More than half a century had to pass before the US and Cuba reopened their respective embassies and started to work towards fostering amiable and cooperative relations. The diplomatic breakthrough was a result of both the political will of Barack Obama and Raul Castro, and the favourable domestic and international developments.
With the Cuban Revolution and the overthrow of the US-backed Batista government in 1959, Fidel Castro turned Cuba into a Marxist-Leninist state to the horror of the US, which lost its puppet regime in the heat of the Cold War. Cuba came to be seen as the primary Soviet satellite in the Caribbean, which Washington naturally translated as a major threat to US security and interests. It was not only the geographical proximity of an anti-capitalist state to US territory that troubled policymakers, but also the possibility that the ideas of Castro and the Cuban Revolution could spread to other parts of Central and South America and ultimately endanger US’s sphere of influence on the continent.
Domestically, Castro pursued a widespread nationalisation programme, expelling major American business ventures that previously enjoyed the protection and ‘blessing’ of former American protégé President Batista. The regime also officially declared Cuba an atheist country and banned religious organisations. The sweeping changes of Cuban domestic reality led to Cubans, in disagreement with the new policies of the Castro government, fleeing the country en masse. The Cuban exiles in Florida, US became the most vocal Castro opponents and sought for years on end his overthrow from power. Their main platform for the anti-Castro rhetoric has been the established Cuban American Lobby during Ronald Reagan’s Administration, which has been, quite successfully, appealing to policymakers in Washington to pursue a hard-line policy towards the Castro regime. The launch of Radio Marti and subsequently a television channel contributed to the Cuban American Lobby’s efforts to spread their anti-Castro views.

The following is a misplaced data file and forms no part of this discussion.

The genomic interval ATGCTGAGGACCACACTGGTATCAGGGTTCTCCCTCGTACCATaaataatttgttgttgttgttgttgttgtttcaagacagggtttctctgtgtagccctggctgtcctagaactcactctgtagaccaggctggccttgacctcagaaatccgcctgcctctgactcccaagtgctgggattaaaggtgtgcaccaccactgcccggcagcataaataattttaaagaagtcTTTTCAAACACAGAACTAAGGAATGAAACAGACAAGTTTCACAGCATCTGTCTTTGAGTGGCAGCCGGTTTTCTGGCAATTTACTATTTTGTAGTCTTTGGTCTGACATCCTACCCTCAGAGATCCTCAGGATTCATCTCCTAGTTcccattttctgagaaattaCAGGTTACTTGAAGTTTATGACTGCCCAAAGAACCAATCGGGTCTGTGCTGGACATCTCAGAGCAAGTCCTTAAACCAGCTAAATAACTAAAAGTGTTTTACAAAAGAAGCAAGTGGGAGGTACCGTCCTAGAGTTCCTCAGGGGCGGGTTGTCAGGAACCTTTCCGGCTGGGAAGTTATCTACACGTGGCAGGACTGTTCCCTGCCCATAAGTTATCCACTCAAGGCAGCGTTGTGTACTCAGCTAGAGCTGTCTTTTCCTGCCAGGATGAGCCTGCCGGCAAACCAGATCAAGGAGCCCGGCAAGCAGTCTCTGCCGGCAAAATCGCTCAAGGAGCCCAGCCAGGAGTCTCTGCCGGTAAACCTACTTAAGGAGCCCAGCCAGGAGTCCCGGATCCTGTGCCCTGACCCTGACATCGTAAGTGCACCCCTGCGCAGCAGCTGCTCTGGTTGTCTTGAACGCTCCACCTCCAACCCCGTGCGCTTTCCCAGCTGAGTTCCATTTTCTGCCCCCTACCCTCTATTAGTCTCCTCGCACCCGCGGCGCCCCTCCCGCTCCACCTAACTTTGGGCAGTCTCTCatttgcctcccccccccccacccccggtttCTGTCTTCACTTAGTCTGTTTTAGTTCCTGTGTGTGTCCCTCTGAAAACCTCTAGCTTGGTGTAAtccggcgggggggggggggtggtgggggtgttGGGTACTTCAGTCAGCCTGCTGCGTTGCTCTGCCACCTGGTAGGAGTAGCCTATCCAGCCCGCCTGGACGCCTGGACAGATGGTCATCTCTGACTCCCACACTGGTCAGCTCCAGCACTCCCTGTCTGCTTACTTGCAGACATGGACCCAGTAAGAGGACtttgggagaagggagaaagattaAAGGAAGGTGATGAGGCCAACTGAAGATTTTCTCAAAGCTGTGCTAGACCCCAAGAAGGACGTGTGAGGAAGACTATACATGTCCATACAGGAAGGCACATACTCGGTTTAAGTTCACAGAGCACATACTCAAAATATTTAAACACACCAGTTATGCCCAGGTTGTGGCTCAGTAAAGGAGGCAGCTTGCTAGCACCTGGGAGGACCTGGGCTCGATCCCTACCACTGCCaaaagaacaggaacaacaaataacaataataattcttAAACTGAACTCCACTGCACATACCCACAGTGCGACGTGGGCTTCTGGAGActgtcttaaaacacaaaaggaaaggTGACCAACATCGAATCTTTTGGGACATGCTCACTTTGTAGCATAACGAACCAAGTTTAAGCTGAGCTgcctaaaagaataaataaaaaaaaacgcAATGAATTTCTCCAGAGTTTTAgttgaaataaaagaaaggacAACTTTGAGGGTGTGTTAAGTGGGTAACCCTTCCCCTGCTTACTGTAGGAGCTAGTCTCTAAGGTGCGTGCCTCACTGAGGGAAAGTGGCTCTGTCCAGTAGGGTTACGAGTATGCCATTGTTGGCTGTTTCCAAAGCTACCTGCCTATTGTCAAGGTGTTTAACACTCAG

The measures taken to deal with Fidel Castro’s regime are at best described as American hard power. The economic embargo imposed in 1961, and still in place as of today, banning American trade with the island, caused an extreme damage to civilians in Cuba without any success at overthrowing Castro, or at least changing his government’s socialist policies. The Bay of Pigs invasion, orchestrated by the CIA, came to be known as a major, if not the biggest, embarrassment in the history of US foreign policy as trained Cuban exiles were sent to forcefully topple Castro, which resulted in a complete failure with most expatriates being killed or captured. Some claim that there have been numerous unreported operations by the CIA aimed at deposing Fidel Castro; yet, his legacy, and now with his brother Raul Castro in the leadership position, has remained in place.